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Psychiatry AND Tardive dyskinesia [keywords]
- Deep brain stimulation in the treatment of depression. [Journal Article]
- Dialogues Clin Neurosci 2014 Mar; 16(1):83-91.
Major depressive disorder is a worldwide disease with debilitating effects on a patient's life. Common treatments include pharmacotherapy, psychotherapy, and electroconvulsive therapy. Many patients do not respond to these treatments; this has led to the investigation of alternative therapeutic modalities. Deep brain stimulation (DBS) is one of these modalities. It was first used with success for treating movement disorders and has since been extended to the treatment of psychiatric disorders. Although DBS is still an emerging treatment, promising efficacy and safety have been demonstrated in preliminary trials in patients with treatment-resistant depression (TRD). Further, neuroimaging has played a pivotal role in identifying some DBS targets and remains an important tool for evaluating the mechanism of action of this novel intervention. Preclinical animal studies have broadened knowledge about the possible mechanisms of action of DBS for TRD, Given that DBS involves neurosurgery in patients with severe psychiatric impairment, ethical questions concerning capacity to consent arise; these issues must continue to be carefully considered.
- Evaluation of mild cognitive impairment subtypes in Parkinson's disease. [JOURNAL ARTICLE]
- Mov Disord 2014 Apr 7.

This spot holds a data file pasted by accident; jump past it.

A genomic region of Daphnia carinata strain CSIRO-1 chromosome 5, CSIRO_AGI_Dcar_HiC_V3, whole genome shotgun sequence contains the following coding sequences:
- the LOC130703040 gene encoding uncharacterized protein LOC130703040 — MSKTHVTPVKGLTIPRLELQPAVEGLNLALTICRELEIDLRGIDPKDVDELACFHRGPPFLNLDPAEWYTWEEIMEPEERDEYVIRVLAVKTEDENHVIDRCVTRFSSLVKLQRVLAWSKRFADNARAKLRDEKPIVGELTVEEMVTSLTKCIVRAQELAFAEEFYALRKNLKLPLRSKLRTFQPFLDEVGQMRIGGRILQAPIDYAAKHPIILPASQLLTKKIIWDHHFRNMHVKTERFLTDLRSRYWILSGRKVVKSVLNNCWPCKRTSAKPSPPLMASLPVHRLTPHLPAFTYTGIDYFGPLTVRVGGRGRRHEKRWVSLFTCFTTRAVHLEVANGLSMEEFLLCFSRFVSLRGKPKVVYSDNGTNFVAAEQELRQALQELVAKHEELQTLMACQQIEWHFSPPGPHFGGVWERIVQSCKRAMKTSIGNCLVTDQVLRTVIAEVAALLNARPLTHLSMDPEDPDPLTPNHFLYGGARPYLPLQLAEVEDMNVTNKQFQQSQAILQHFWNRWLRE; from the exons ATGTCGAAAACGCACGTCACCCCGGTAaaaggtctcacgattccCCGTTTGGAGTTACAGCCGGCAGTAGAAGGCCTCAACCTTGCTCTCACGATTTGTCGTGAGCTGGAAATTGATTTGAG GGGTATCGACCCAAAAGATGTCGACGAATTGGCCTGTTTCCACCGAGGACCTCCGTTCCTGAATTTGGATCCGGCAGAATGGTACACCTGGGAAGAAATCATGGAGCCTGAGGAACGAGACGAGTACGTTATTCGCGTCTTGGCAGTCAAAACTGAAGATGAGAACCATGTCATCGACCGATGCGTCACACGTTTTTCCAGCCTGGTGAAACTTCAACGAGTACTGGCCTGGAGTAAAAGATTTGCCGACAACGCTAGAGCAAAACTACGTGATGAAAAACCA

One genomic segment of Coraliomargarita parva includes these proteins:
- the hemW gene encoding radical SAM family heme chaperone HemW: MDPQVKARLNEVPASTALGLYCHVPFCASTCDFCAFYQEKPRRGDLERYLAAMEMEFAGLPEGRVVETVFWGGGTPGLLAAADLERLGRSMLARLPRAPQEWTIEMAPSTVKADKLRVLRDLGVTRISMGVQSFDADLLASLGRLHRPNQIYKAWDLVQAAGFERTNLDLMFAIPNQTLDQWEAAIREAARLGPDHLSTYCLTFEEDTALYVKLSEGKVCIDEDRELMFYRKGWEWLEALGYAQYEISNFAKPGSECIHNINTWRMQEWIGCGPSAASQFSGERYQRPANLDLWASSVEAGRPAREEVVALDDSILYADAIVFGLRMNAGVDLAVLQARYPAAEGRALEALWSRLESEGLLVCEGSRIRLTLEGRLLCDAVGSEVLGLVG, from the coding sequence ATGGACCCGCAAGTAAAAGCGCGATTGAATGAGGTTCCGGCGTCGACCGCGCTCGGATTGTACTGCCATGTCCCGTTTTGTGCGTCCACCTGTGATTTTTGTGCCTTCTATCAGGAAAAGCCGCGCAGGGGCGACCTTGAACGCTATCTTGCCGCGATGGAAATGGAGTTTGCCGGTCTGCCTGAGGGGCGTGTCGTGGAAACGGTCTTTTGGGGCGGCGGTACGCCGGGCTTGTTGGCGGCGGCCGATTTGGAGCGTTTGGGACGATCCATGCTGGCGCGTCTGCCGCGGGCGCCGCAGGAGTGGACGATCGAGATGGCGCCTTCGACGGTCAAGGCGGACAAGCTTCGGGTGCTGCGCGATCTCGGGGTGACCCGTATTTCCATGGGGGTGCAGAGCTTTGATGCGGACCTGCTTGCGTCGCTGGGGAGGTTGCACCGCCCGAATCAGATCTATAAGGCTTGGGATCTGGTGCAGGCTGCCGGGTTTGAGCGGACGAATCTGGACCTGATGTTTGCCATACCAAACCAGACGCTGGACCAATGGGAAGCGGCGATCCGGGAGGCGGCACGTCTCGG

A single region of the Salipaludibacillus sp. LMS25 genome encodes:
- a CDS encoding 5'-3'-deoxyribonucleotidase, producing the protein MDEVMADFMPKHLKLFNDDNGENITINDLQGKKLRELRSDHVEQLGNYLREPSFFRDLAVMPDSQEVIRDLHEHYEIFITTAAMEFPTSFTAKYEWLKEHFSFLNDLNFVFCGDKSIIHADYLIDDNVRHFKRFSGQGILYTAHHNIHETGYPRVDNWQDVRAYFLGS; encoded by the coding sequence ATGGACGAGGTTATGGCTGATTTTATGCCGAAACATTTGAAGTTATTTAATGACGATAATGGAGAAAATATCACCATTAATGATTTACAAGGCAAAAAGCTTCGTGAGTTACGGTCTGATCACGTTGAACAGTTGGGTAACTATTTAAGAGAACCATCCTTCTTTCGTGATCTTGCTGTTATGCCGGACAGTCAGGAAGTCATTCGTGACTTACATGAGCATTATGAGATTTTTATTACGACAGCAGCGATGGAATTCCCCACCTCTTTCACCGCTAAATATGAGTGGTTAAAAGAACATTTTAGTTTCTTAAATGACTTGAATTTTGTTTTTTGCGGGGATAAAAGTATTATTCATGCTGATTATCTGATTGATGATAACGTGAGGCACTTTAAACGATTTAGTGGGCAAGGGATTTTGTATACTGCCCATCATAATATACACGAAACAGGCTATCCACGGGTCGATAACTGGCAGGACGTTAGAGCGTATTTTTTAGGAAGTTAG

Mild cognitive impairment in Parkinson's disease (PD-MCI) is common and increases the risk for dementia. Establishing distinct PD-MCI cognitive subtypes could be valuable for eventually predicting those most likely to convert to dementia. However, the study of PD-MCI subtypes has not yielded consistent results among cohorts. To determine whether there are distinct cognitive subtypes among participants diagnosed with PD-MCI in the Pacific Northwest Udall Center Clinical Consortium, we cognitively subtyped 95 patients with PD-MCI, using the Movement Disorders Society Task Force diagnostic guidelines. Psychometric test scores were then subjected to principle components factor analysis to determine whether similar cognitive subgroups could be identified using statistical methodology. Multiple-domain PD-MCI was diagnosed in 95% of the sample, and a range of cognitive impairments were noted. Factor analysis yielded seven factors and demonstrated overlap of phonemic verbal fluency on two factors, as well as the loading of verbal fluency on the same factor as a visuospatial measure; however, these factors did not partition the sample into distinct cognitive subtypes. Separation of cognitive subtypes based on the current PD-MCI criteria, or via statistical methods, may not provide sufficient information to describe distinct PD groups. Future efforts to validate the PD-MCI criteria and identify combinations of genetic or other risk factors for cognitive impairment are warranted. © 2014 International Parkinson and Movement Disorder Society.